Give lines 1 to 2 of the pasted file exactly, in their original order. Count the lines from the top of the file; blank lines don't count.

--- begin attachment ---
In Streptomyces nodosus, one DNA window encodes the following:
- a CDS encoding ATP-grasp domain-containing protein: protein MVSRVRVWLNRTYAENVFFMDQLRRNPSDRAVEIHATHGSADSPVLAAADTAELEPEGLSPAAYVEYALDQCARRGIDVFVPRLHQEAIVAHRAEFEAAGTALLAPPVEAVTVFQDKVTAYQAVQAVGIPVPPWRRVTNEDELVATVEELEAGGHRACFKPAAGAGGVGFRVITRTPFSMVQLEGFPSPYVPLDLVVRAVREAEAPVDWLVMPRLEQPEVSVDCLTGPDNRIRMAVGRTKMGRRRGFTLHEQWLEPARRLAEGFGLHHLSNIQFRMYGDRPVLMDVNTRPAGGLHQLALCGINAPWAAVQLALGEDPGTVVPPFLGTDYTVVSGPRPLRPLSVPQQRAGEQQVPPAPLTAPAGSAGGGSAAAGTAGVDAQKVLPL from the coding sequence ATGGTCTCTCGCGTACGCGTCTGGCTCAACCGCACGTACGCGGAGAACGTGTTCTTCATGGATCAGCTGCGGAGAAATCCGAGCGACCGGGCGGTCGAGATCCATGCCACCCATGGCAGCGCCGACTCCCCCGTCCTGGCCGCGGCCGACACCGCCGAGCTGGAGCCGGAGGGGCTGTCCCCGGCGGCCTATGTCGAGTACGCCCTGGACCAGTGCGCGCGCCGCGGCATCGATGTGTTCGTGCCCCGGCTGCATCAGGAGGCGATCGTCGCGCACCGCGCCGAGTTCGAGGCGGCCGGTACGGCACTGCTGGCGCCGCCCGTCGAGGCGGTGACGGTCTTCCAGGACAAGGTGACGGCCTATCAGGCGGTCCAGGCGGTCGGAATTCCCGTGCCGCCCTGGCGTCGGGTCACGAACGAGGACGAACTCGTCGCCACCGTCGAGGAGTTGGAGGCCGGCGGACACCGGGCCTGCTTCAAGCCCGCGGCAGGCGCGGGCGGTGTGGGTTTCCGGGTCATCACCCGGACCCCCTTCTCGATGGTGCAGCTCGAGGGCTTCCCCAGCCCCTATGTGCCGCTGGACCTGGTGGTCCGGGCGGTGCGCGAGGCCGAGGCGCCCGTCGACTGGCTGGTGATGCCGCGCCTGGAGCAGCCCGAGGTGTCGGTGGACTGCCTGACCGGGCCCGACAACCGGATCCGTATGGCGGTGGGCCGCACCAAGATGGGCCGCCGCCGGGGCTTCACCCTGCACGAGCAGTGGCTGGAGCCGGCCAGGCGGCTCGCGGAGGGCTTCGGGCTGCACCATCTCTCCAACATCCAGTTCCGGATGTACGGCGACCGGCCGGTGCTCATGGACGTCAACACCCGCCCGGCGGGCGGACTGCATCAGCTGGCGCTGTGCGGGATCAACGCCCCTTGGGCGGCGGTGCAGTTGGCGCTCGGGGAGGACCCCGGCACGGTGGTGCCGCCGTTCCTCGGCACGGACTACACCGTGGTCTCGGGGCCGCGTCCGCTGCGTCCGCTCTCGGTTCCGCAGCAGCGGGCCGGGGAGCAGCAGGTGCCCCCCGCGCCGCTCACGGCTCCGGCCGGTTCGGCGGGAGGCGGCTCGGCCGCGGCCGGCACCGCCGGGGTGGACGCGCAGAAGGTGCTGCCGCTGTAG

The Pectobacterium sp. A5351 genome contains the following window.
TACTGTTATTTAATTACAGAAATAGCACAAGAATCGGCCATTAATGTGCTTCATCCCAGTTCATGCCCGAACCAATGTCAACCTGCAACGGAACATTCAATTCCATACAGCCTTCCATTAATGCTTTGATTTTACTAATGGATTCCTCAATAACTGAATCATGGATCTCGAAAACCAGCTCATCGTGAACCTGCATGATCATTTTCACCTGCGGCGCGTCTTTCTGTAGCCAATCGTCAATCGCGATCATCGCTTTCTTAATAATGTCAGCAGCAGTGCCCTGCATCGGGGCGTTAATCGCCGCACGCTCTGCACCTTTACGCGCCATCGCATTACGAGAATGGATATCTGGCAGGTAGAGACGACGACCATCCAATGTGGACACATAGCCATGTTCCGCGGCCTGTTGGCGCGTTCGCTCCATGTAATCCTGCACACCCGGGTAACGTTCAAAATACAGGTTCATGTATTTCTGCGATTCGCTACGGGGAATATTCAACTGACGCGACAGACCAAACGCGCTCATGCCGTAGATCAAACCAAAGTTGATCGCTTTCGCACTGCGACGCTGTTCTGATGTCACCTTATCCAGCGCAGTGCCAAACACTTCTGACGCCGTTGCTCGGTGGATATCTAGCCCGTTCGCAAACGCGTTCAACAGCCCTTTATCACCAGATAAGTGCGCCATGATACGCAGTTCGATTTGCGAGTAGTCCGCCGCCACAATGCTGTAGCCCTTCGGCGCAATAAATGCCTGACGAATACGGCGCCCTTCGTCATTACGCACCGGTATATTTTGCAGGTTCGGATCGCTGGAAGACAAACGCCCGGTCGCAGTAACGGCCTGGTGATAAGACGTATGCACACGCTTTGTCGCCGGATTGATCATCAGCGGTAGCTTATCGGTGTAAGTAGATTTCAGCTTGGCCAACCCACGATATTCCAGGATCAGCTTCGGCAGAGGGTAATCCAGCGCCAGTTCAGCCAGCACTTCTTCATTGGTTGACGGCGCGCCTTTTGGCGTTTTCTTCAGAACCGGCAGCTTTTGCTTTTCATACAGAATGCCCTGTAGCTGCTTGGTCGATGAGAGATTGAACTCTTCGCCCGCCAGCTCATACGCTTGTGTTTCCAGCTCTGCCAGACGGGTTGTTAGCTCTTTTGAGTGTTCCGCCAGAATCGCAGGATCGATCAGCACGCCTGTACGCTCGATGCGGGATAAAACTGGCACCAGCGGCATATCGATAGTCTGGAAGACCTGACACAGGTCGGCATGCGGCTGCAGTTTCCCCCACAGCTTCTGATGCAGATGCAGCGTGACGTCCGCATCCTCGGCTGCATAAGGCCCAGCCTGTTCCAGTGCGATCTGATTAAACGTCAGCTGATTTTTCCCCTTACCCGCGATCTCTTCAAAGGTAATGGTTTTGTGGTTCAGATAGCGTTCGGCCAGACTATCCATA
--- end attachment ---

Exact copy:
In Streptomyces nodosus, one DNA window encodes the following:
- a CDS encoding ATP-grasp domain-containing protein: protein MVSRVRVWLNRTYAENVFFMDQLRRNPSDRAVEIHATHGSADSPVLAAADTAELEPEGLSPAAYVEYALDQCARRGIDVFVPRLHQEAIVAHRAEFEAAGTALLAPPVEAVTVFQDKVTAYQAVQAVGIPVPPWRRVTNEDELVATVEELEAGGHRACFKPAAGAGGVGFRVITRTPFSMVQLEGFPSPYVPLDLVVRAVREAEAPVDWLVMPRLEQPEVSVDCLTGPDNRIRMAVGRTKMGRRRGFTLHEQWLEPARRLAEGFGLHHLSNIQFRMYGDRPVLMDVNTRPAGGLHQLALCGINAPWAAVQLALGEDPGTVVPPFLGTDYTVVSGPRPLRPLSVPQQRAGEQQVPPAPLTAPAGSAGGGSAAAGTAGVDAQKVLPL from the coding sequence ATGGTCTCTCGCGTACGCGTCTGGCTCAACCGCACGTACGCGGAGAACGTGTTCTTCATGGATCAGCTGCGGAGAAATCCGAGCGACCGGGCGGTCGAGATCCATGCCACCCATGGCAGCGCCGACTCCCCCGTCCTGGCCGCGGCCGACACCGCCGAGCTGGAGCCGGAGGGGCTGTCCCCGGCGGCCTATGTCGAGTACGCCCTGGACCAGTGCGCGCGCCGCGGCATCGATGTGTTCGTGCCCCGGCTGCATCAGGAGGCGATCGTCGCGCACCGCGCCGAGTTCGAGGCGGCCGGTACGGCACTGCTGGCGCCGCCCGTCGAGGCGGTGACGGTCTTCCAGGACAAGGTGACGGCCTATCAGGCGGTCCAGGCGGTCGGAATTCCCGTGCCGCCCTGGCGTCGGGTCACGAACGAGGACGAACTCGTCGCCACCGTCGAGGAGTTGGAGGCCGGCGGACACCGGGCCTGCTTCAAGCCCGCGGCAGGCGCGGGCGGTGTGGGTTTCCGGGTCATCACCCGGACCCCCTTCTCGATGGTGCAGCTCGAGGGCTTCCCCAGCCCCTATGTGCCGCTGGACCTGGTGGTCCGGGCGGTGCGCGAGGCCGAGGCGCCCGTCGACTGGCTGGTGATGCCGCGCCTGGAGCAGCCCGAGGTGTCGGTGGACTGCCTGACCGGGCCCGACAACCGGATCCGTATGGCGGTGGGCCGCACCAAGATGGGCCGCCGCCGGGGCTTCACCCTGCACGAGCAGTGGCTGGAGCCGGCCAGGCGGCTCGCGGAGGGCTTCGGGCTGCACCATCTCTCCAACATCCAGTTCCGGATGTACGGCGACCGGCCGGTGCTCATGGACGTCAACACCCGCCCGGCGGGCGGACTGCATCAGCTGGCGCTGTGCGGGATCAACGCCCCTTGGGCGGCGGTGCAGTTGGCGCTCGGGGAGGACCCCGGCACGGTGGTGCCGCCGTTCCTCGGCACGGACTACACCGTGGTCTCGGGGCCGCGTCCGCTGCGTCCGCTCTCGGTTCCGCAGCAGCGGGCCGGGGAGCAGCAGGTGCCCCCCGCGCCGCTCACGGCTCCGGCCGGTTCGGCGGGAGGCGGCTCGGCCGCGGCCGGCACCGCCGGGGTGGACGCGCAGAAGGTGCTGCCGCTGTAG